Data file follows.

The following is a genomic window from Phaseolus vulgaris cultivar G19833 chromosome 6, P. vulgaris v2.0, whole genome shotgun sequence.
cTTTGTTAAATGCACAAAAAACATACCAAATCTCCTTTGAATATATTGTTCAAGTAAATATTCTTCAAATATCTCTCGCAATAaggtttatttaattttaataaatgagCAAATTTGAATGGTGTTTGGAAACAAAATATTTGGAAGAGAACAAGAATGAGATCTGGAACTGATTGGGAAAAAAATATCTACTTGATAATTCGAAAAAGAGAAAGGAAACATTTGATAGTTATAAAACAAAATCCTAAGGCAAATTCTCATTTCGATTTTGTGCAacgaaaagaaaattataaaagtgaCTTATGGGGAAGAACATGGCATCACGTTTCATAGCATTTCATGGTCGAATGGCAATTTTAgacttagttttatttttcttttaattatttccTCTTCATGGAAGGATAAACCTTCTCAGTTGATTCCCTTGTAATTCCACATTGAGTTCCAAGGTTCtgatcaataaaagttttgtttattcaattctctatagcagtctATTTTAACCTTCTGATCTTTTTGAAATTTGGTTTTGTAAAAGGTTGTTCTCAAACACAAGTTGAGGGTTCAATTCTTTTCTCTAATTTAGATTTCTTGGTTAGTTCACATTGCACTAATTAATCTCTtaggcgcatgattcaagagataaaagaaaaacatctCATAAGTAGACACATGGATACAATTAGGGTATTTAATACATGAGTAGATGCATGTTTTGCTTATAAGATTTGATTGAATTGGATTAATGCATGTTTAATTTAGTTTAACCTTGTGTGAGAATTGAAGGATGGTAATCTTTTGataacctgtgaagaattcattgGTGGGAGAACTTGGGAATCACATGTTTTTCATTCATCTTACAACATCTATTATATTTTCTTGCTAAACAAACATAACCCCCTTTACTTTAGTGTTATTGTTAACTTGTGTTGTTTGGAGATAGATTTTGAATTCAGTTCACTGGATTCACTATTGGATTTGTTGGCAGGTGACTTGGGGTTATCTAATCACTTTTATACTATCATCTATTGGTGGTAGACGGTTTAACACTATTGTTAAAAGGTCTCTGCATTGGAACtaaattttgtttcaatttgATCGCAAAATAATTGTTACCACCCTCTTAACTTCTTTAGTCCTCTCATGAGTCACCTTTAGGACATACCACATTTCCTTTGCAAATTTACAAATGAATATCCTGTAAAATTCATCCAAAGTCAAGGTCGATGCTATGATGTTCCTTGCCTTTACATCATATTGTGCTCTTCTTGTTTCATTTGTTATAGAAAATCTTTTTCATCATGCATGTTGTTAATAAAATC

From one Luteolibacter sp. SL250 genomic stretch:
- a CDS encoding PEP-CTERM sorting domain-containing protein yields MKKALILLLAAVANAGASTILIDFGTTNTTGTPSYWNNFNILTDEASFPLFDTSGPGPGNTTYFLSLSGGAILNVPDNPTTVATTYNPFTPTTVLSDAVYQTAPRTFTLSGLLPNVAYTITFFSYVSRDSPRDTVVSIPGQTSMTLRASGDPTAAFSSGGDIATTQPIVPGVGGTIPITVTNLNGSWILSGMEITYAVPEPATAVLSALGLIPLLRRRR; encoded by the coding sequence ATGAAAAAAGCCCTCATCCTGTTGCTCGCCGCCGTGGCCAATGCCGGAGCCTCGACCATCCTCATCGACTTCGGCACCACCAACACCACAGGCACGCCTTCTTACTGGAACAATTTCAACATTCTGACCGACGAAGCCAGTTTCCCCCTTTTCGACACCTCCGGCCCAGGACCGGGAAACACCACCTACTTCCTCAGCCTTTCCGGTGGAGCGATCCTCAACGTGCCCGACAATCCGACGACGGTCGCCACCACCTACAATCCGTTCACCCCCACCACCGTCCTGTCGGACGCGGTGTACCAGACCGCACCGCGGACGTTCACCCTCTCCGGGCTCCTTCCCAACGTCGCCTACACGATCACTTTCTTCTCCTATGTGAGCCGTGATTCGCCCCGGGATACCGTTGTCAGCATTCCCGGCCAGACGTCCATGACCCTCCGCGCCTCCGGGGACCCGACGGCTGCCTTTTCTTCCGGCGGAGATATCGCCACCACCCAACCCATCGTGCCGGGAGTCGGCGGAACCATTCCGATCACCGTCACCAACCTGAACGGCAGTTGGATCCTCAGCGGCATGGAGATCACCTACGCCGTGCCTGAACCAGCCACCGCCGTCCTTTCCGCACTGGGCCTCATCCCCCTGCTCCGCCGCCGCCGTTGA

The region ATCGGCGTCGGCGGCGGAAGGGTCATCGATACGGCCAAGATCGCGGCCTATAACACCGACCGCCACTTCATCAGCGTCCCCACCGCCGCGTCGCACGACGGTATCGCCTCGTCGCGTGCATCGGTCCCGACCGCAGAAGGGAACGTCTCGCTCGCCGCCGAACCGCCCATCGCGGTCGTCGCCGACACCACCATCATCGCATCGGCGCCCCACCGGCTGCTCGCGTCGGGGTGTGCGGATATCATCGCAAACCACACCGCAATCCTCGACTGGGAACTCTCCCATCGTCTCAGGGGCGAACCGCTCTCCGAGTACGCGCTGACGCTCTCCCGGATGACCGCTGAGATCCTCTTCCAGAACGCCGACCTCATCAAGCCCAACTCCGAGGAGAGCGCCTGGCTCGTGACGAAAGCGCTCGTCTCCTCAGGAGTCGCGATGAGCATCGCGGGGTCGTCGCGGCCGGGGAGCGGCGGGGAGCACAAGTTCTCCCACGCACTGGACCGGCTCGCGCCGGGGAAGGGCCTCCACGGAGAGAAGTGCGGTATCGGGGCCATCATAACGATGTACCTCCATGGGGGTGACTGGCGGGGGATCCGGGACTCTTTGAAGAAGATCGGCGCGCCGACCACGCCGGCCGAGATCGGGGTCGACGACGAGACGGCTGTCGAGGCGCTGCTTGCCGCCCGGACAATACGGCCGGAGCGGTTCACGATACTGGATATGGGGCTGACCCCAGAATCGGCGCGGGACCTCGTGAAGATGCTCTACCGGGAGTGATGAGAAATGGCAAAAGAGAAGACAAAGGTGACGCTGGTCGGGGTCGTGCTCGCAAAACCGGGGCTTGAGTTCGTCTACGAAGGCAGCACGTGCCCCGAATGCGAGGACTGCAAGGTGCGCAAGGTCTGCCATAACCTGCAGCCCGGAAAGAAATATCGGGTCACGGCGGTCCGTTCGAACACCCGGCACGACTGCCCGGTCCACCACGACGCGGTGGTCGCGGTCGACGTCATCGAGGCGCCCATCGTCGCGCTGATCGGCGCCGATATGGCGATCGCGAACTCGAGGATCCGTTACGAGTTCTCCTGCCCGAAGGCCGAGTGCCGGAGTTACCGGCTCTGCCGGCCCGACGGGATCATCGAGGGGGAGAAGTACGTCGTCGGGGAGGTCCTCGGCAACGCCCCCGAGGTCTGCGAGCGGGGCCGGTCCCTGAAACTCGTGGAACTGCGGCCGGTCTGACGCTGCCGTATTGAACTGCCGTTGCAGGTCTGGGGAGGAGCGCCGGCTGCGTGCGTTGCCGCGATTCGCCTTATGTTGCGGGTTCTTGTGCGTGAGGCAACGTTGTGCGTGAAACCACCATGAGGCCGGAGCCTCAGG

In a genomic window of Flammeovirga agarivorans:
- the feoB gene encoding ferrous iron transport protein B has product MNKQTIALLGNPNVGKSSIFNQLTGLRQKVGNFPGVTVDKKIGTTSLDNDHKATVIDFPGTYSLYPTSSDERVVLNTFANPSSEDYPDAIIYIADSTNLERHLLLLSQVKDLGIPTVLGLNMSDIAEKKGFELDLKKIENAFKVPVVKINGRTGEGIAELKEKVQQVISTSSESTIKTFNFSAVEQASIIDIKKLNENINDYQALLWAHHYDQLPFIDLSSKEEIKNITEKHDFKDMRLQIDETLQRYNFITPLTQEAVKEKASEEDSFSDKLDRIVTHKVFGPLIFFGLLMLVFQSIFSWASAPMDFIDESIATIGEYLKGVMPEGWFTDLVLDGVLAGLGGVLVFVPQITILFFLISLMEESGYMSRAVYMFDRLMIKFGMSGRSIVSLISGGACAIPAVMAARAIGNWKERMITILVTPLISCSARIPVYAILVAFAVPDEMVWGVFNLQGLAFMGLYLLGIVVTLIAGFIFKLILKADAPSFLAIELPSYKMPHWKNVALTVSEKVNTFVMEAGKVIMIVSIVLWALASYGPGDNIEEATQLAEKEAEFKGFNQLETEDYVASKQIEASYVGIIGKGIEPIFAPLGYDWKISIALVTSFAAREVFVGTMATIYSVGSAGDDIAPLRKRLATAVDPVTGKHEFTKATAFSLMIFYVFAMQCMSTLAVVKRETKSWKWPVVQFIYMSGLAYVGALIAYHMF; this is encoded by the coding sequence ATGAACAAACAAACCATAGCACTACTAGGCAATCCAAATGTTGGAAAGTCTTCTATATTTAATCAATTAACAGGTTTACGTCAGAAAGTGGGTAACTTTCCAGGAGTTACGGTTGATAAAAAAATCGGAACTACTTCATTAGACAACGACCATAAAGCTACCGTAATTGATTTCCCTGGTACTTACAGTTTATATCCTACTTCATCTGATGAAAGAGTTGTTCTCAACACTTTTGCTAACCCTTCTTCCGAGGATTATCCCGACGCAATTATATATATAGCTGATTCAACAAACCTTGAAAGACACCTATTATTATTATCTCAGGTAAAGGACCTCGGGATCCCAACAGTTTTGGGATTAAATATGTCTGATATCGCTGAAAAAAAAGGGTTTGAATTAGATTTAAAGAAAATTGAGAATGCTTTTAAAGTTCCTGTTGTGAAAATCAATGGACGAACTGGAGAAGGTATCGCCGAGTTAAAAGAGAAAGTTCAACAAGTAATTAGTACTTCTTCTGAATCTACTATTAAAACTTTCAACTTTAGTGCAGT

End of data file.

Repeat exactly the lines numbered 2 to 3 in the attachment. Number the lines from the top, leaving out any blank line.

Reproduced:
cTTTGTTAAATGCACAAAAAACATACCAAATCTCCTTTGAATATATTGTTCAAGTAAATATTCTTCAAATATCTCTCGCAATAaggtttatttaattttaataaatgagCAAATTTGAATGGTGTTTGGAAACAAAATATTTGGAAGAGAACAAGAATGAGATCTGGAACTGATTGGGAAAAAAATATCTACTTGATAATTCGAAAAAGAGAAAGGAAACATTTGATAGTTATAAAACAAAATCCTAAGGCAAATTCTCATTTCGATTTTGTGCAacgaaaagaaaattataaaagtgaCTTATGGGGAAGAACATGGCATCACGTTTCATAGCATTTCATGGTCGAATGGCAATTTTAgacttagttttatttttcttttaattatttccTCTTCATGGAAGGATAAACCTTCTCAGTTGATTCCCTTGTAATTCCACATTGAGTTCCAAGGTTCtgatcaataaaagttttgtttattcaattctctatagcagtctATTTTAACCTTCTGATCTTTTTGAAATTTGGTTTTGTAAAAGGTTGTTCTCAAACACAAGTTGAGGGTTCAATTCTTTTCTCTAATTTAGATTTCTTGGTTAGTTCACATTGCACTAATTAATCTCTtaggcgcatgattcaagagataaaagaaaaacatctCATAAGTAGACACATGGATACAATTAGGGTATTTAATACATGAGTAGATGCATGTTTTGCTTATAAGATTTGATTGAATTGGATTAATGCATGTTTAATTTAGTTTAACCTTGTGTGAGAATTGAAGGATGGTAATCTTTTGataacctgtgaagaattcattgGTGGGAGAACTTGGGAATCACATGTTTTTCATTCATCTTACAACATCTATTATATTTTCTTGCTAAACAAACATAACCCCCTTTACTTTAGTGTTATTGTTAACTTGTGTTGTTTGGAGATAGATTTTGAATTCAGTTCACTGGATTCACTATTGGATTTGTTGGCAGGTGACTTGGGGTTATCTAATCACTTTTATACTATCATCTATTGGTGGTAGACGGTTTAACACTATTGTTAAAAGGTCTCTGCATTGGAACtaaattttgtttcaatttgATCGCAAAATAATTGTTACCACCCTCTTAACTTCTTTAGTCCTCTCATGAGTCACCTTTAGGACATACCACATTTCCTTTGCAAATTTACAAATGAATATCCTGTAAAATTCATCCAAAGTCAAGGTCGATGCTATGATGTTCCTTGCCTTTACATCATATTGTGCTCTTCTTGTTTCATTTGTTATAGAAAATCTTTTTCATCATGCATGTTGTTAATAAAATC

From one Luteolibacter sp. SL250 genomic stretch: